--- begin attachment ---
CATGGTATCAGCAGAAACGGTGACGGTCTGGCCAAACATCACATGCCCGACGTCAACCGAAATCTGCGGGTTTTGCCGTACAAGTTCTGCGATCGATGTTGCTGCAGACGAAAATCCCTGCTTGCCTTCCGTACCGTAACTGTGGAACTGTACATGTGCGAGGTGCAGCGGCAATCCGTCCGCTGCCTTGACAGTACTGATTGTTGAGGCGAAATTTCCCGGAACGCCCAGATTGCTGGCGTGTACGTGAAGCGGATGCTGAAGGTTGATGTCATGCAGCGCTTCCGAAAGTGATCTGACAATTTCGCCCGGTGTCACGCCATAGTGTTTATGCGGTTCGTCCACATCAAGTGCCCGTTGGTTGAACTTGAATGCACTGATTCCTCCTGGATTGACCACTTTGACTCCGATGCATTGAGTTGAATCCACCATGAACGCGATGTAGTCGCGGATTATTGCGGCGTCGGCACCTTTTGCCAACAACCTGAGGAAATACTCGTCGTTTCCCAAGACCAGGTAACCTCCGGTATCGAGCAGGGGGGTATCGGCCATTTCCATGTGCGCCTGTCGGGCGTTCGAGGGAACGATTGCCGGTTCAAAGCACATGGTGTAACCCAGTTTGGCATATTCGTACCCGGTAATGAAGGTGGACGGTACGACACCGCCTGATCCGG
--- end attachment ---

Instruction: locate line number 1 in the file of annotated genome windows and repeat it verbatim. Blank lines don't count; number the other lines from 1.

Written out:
CATGGTATCAGCAGAAACGGTGACGGTCTGGCCAAACATCACATGCCCGACGTCAACCGAAATCTGCGGGTTTTGCCGTACAAGTTCTGCGATCGATGTTGCTGCAGACGAAAATCCCTGCTTGCCTTCCGTACCGTAACTGTGGAACTGTACATGTGCGAGGTGCAGCGGCAATCCGTCCGCTGCCTTGACAGTACTGATTGTTGAGGCGAAATTTCCCGGAACGCCCAGATTGCTGGCGTGTACGTGAAGCGGATGCTGAAGGTTGATGTCATGCAGCGCTTCCGAAAGTGATCTGACAATTTCGCCCGGTGTCACGCCATAGTGTTTATGCGGTTCGTCCACATCAAGTGCCCGTTGGTTGAACTTGAATGCACTGATTCCTCCTGGATTGACCACTTTGACTCCGATGCATTGAGTTGAATCCACCATGAACGCGATGTAGTCGCGGATTATTGCGGCGTCGGCACCTTTTGCCAACAACCTGAGGAAATACTCGTCGTTTCCCAAGACCAGGTAACCTCCGGTATCGAGCAGGGGGGTATCGGCCATTTCCATGTGCGCCTGTCGGGCGTTCGAGGGAACGATTGCCGGTTCAAAGCACATGGTGTAACCCAGTTTGGCATATTCGTACCCGGTAATGAAGGTGGACGGTACGACACCGCCTGATCCGG